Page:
“A GENTLEMAN needs to be careful when he’s buying a class motor like this, guv’nor. There’s a lot of rogues in this business and they’ll steal the eye out of your head. But you’re lucky because you’ve come to Arthur Daley and I just happen to be prepared to let my own personal jam jar [takes off trilby, places over heart], which I have loved like life itself, go to the right home. You have an honest face, sir – make me an offer.”
The most famous of Arthur Daley’s cars in the TV series Minder has been offered for auction with a five-figure reserve. That’s a serious premium for provenance; a thirsty, 33-year-old Series III Daimler Sovereign 4.2 in similar condition might fetch a couple of thousand pounds without the history. Is this Arthur Daley’s last coup? Having road-tested the Daimler before the auction, I have to say it’s a runner, guv, but you’ve got a job of work on your hands.
Before my test drive and as I walk around the car, which is currently owned by a man called Dez Johnson, living in Newark-on-Trent, I can’t help hearing Arthur Daley’s voice echoing in my ear:
“Runs like a Swiss watch. This is the top of the range, the car a gentleman like yourself needs to be seen in. I happen to know the Queen of Sheba had one of these, and kept it for special. Margaret Thatcher herself used one to get from Downing Street to the Mother of Parliaments. Of all the cars made in 1983, this wears the crown.”
Hold on: 1983? How come it ran on a 1981 plate then?
“There’s nothing ‘ooky about this car, sir. Those oiks who made Minder at Euston Films thought it improper for Arthur Daley to be going about in a nearly new 4.2 Daimler, so they aged it a couple of years. As you may plainly see, I have restored the 1983 plates and put the props in the boot. I’d show you but the key’s lost.”
The year 1983 was not a great one for Jaguar, makers of the Daimler. Under the nationalised British Leyland the marque was a byword for mismanagement and industrial strife. Build quality was often dire, cars left the factory with major faults and it was not unusual, even with the most expensive Daimlers, to take delivery of a new car and find clocks didn’t work and crisps under the carpet where the workers had sat in the vehicle to eat lunch. As luxury executive transport, however, it was de rigueur for the upwardly mobile man on the make. When the Minder Daimler was made, few believed that Jaguar would survive. Not until Thatcher prised the company from the clutches of the civil service did it begin to climb out of the pit.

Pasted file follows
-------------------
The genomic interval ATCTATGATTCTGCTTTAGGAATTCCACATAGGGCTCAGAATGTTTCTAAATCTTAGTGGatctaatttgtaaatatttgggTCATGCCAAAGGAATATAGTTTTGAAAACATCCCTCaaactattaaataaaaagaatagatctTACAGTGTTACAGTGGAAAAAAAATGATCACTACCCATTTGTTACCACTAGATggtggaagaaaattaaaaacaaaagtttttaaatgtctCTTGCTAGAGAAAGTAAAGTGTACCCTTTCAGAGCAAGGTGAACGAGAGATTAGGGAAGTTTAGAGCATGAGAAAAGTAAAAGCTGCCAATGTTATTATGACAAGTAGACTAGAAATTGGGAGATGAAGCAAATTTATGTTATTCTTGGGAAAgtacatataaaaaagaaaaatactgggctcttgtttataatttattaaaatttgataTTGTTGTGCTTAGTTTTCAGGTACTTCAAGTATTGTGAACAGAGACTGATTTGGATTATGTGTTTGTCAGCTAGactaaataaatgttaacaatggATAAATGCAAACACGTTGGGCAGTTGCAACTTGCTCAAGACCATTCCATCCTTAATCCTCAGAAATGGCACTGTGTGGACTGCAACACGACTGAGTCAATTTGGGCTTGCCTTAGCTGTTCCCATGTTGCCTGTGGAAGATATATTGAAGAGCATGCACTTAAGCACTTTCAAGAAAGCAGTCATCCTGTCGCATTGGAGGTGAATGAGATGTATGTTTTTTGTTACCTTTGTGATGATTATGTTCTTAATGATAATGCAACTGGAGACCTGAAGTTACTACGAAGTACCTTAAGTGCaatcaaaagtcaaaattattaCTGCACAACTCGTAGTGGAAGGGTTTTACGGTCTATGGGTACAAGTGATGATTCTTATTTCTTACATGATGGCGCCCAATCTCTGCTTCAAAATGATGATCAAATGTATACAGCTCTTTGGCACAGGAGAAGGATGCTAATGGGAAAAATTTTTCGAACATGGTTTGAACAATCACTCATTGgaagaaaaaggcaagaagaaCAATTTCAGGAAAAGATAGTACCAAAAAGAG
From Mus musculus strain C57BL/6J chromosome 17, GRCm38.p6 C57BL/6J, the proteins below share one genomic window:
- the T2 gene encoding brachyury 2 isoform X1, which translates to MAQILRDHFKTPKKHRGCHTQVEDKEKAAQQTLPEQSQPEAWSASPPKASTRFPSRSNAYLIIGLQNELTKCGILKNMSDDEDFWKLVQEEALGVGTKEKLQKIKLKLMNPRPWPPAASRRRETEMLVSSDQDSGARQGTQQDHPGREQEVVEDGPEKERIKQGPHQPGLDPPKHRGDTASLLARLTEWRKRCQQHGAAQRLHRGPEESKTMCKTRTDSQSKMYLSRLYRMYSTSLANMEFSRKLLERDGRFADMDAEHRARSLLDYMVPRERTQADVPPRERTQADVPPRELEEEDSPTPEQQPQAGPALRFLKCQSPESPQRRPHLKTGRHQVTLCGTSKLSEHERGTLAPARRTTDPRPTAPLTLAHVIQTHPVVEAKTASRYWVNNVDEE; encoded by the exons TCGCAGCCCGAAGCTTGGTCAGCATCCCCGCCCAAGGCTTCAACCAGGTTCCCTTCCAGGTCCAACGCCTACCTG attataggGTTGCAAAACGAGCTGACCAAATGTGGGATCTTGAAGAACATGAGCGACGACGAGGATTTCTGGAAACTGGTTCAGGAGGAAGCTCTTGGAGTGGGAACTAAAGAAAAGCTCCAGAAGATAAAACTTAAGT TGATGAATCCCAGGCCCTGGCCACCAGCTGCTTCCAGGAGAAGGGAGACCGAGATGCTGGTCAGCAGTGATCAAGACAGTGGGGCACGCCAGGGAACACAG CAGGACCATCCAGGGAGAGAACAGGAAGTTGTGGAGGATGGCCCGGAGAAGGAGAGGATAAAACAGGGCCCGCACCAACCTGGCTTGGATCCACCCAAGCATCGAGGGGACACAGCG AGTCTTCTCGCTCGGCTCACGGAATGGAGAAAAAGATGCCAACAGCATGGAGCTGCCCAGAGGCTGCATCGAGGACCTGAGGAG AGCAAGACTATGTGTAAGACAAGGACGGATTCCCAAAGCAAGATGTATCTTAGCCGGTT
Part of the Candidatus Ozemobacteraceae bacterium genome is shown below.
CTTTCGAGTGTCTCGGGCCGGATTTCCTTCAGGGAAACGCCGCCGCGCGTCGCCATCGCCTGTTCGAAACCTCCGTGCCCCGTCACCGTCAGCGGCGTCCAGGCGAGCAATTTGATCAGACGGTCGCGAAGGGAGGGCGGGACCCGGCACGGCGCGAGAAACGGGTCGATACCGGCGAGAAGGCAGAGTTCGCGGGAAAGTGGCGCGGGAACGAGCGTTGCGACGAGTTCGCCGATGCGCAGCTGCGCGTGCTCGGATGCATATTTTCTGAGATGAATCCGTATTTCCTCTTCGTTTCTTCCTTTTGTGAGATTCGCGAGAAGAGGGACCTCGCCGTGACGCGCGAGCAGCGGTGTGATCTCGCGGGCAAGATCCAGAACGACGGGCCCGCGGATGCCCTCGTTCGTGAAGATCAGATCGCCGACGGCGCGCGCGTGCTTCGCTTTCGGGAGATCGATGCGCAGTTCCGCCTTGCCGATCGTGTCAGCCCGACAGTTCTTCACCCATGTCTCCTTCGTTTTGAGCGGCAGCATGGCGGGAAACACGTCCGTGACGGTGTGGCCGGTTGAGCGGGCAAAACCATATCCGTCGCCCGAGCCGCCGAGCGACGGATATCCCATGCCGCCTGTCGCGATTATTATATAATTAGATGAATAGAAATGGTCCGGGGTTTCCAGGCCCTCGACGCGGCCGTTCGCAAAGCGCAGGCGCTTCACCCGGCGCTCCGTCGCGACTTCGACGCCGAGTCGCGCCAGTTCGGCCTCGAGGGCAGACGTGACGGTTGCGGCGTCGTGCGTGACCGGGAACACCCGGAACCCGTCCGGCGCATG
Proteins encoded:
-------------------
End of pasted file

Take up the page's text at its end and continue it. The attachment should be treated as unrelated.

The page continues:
“That’s as may be, sir, but I happen to know this car was made on a Wednesday morning when the Chairman, Sir Michael Edwardes himself, was standing on the production line to make sure the job was done right.
“Consider this fantastic array of accoutrements; luxury you couldn’t find on ordinary motors for years after: electric windows, sunroof and mirrors, and even rear seat belts when they didn’t force you to belt up in the back until 1991. There’s cruise control, climate control, a Philips radio with an electrically retractable aerial. It all works; well, almost all.”
I’m not sure about its colour: yellow.